of otfaB, 'tis in vain to argue that cannof be, which does appear manifestly to have been : and certainly they who rejoiced in Christ with joy unspeakable, and full of glory, were as fully perjwaded, that they were in a state of grace and salvation, as they were that Jesus was risen from the dead. Secondly, 'tis one thing to balance the strength and degrees of assurance; another to balance the reasons of it. For it is very possible that assurance may be stronger, where the reason of it may not be so clear and evident as where the assurance is less. Thus for example; the evidence of sense seems to most learned men to be stronger than that of faith: and yet through the assistance of the Jpirit, a man may embrace a truth that depends upon revelation, with as much confidence and certainty as one depending upon sense. And so it may be in the case of assurance; the Spirit of God may by its concurrence raise our assurance as high as he pleases; although the reason on which it be built, should not be divine and infallible, but merely moral, and subject at least to aposfibility of error. But thirdly, why should not the certainty I have concerning my present state, be as divine and infallible, as that I have concerning an article of faiths if the premises be infallible, why should not the conches on? he that believes
and and repents is in a Jiate of grace, is a divine and infallible proposition: and why may not this other, I believe and repent, be equally infallible, though not equally divine? what faith and repentance is, is revealed; and therefore there is no room for my being here mistaken: besides, I am assisted and guided in the trial of myself by the Spirit of God. So that the truth of this proposition, I believe and repent, depends partly upon the evidence of sense; and I may be as Jure of it, as of what I do or leave undone: partly upon the evidence of inward sensation, or my consciousness of my own thoughts; and I may be as sure of it as I can be of what I love or hate, rejoice or grieve for: and lastly, it depends upon the evidence of the Spirit of God, which assists me in the examination of myself according to those characters of faith and repentance, which he hath himself revealed. And when I conclude from the two former propositions, that I am in a state of grace, he confirms and ratifies my inference. And now, let any one tell me, what kind of certainty that is, that can be greater than this ? I have taken this pains to set the doctrine of assurance in a clear light, because it is the great spring of the perfect man's comfort and pleasure, and source of his strength and joy. And this puts me in mind of that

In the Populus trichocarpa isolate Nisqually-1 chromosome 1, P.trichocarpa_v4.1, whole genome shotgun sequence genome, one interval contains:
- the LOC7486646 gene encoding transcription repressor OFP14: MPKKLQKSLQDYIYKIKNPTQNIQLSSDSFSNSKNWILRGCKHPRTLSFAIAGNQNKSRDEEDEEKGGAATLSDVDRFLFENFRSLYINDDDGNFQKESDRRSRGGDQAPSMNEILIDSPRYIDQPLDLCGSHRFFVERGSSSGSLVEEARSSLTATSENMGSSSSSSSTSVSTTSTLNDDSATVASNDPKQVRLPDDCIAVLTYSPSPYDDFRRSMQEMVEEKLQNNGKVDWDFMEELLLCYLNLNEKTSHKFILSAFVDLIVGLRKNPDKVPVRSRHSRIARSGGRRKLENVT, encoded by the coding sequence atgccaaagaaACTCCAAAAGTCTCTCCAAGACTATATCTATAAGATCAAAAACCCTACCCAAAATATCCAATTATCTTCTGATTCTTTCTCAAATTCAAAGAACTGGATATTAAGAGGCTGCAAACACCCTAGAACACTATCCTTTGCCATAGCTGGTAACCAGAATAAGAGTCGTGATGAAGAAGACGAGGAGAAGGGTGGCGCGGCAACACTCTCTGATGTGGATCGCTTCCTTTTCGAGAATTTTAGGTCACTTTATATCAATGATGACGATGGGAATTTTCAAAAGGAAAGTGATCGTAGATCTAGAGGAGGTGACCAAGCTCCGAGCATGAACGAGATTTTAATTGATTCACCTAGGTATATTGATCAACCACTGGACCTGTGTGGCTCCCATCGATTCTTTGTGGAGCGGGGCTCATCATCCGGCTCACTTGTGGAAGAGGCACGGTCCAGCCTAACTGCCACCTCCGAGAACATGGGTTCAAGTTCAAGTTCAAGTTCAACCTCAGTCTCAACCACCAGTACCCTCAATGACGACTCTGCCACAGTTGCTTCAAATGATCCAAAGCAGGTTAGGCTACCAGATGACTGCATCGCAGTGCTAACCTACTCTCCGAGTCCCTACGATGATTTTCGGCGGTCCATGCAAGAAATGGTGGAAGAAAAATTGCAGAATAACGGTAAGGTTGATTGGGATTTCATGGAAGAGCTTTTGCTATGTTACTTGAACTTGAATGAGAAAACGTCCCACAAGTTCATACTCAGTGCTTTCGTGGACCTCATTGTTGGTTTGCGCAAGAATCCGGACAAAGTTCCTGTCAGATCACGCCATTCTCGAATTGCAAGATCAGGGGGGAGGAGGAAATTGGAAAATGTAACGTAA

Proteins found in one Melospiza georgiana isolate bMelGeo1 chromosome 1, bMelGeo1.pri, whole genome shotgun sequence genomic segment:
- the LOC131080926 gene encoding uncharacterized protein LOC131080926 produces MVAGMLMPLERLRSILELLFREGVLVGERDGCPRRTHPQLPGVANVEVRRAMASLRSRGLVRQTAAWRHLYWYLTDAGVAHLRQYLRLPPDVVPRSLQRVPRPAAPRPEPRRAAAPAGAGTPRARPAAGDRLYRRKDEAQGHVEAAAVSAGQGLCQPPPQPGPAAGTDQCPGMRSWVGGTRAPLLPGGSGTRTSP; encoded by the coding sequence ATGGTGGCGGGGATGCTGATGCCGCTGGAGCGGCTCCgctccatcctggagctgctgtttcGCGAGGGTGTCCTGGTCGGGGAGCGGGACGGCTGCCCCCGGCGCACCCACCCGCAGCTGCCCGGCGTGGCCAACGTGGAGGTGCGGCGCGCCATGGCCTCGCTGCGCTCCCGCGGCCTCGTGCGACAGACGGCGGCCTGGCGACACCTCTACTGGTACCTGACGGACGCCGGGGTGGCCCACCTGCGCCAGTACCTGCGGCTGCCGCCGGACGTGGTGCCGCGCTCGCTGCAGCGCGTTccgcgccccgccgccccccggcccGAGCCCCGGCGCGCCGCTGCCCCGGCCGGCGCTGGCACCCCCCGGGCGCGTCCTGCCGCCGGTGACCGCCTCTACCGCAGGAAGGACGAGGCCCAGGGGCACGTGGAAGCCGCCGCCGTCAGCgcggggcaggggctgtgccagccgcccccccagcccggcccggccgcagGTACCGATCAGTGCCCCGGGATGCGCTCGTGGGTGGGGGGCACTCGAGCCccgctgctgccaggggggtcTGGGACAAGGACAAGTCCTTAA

other other fruit of Perfection, which in the beginning of this chapter I promised to insist on, whkh is,
Its subserviency to our happiness in this life.
That happiness increases in proportion with Perfection, cannot be denied; unleis we will at the fame time deny the happiness of a man, to exceed that of an infant, or the happiness of an angel that of man. Now this truth being of a very great importance, and serving singly instead of a thousand motives to Perfection, I will consider it impartially, and as closely as I can. Happiness and pleasure, are generally thought to be only two words for the fame thing: nor is this very remote from truth; for let but pleasure be solid and lasting, and I cannot see what more is wanting to make man happy. The beft way therefore to determine how much Perfection contributes to our happiness, is to examine how much it contributes to our pleasure.
If, with the Epicurean, we think indolence our supreme happiness, and define pleasure by the absence of pain; then I am sure the perfeSl man will have the bell claim to it. He surely is freest from the mistakes and errors, from the passions and